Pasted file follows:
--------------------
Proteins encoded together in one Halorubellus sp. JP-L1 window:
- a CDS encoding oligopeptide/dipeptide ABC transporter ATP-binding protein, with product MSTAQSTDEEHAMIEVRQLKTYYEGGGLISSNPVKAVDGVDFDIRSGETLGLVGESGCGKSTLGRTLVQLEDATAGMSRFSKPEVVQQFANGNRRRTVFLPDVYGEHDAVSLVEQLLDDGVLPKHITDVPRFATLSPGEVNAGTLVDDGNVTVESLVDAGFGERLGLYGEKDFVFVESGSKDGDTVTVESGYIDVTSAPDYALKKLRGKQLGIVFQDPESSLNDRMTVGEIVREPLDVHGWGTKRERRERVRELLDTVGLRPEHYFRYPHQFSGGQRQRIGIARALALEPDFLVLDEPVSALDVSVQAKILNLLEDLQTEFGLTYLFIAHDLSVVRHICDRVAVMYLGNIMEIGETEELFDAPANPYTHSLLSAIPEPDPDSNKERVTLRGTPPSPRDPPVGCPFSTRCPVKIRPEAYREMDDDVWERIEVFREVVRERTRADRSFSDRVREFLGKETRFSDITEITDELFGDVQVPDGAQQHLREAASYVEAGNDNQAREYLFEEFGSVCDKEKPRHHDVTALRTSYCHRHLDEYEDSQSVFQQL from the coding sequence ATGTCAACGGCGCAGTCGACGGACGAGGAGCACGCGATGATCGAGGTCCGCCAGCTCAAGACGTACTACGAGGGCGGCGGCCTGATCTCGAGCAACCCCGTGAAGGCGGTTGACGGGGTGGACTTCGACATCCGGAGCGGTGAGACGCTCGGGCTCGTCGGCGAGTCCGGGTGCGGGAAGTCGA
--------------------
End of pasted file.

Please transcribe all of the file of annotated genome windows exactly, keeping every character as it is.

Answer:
Proteins encoded together in one Halorubellus sp. JP-L1 window:
- a CDS encoding oligopeptide/dipeptide ABC transporter ATP-binding protein, with product MSTAQSTDEEHAMIEVRQLKTYYEGGGLISSNPVKAVDGVDFDIRSGETLGLVGESGCGKSTLGRTLVQLEDATAGMSRFSKPEVVQQFANGNRRRTVFLPDVYGEHDAVSLVEQLLDDGVLPKHITDVPRFATLSPGEVNAGTLVDDGNVTVESLVDAGFGERLGLYGEKDFVFVESGSKDGDTVTVESGYIDVTSAPDYALKKLRGKQLGIVFQDPESSLNDRMTVGEIVREPLDVHGWGTKRERRERVRELLDTVGLRPEHYFRYPHQFSGGQRQRIGIARALALEPDFLVLDEPVSALDVSVQAKILNLLEDLQTEFGLTYLFIAHDLSVVRHICDRVAVMYLGNIMEIGETEELFDAPANPYTHSLLSAIPEPDPDSNKERVTLRGTPPSPRDPPVGCPFSTRCPVKIRPEAYREMDDDVWERIEVFREVVRERTRADRSFSDRVREFLGKETRFSDITEITDELFGDVQVPDGAQQHLREAASYVEAGNDNQAREYLFEEFGSVCDKEKPRHHDVTALRTSYCHRHLDEYEDSQSVFQQL from the coding sequence ATGTCAACGGCGCAGTCGACGGACGAGGAGCACGCGATGATCGAGGTCCGCCAGCTCAAGACGTACTACGAGGGCGGCGGCCTGATCTCGAGCAACCCCGTGAAGGCGGTTGACGGGGTGGACTTCGACATCCGGAGCGGTGAGACGCTCGGGCTCGTCGGCGAGTCCGGGTGCGGGAAGTCGA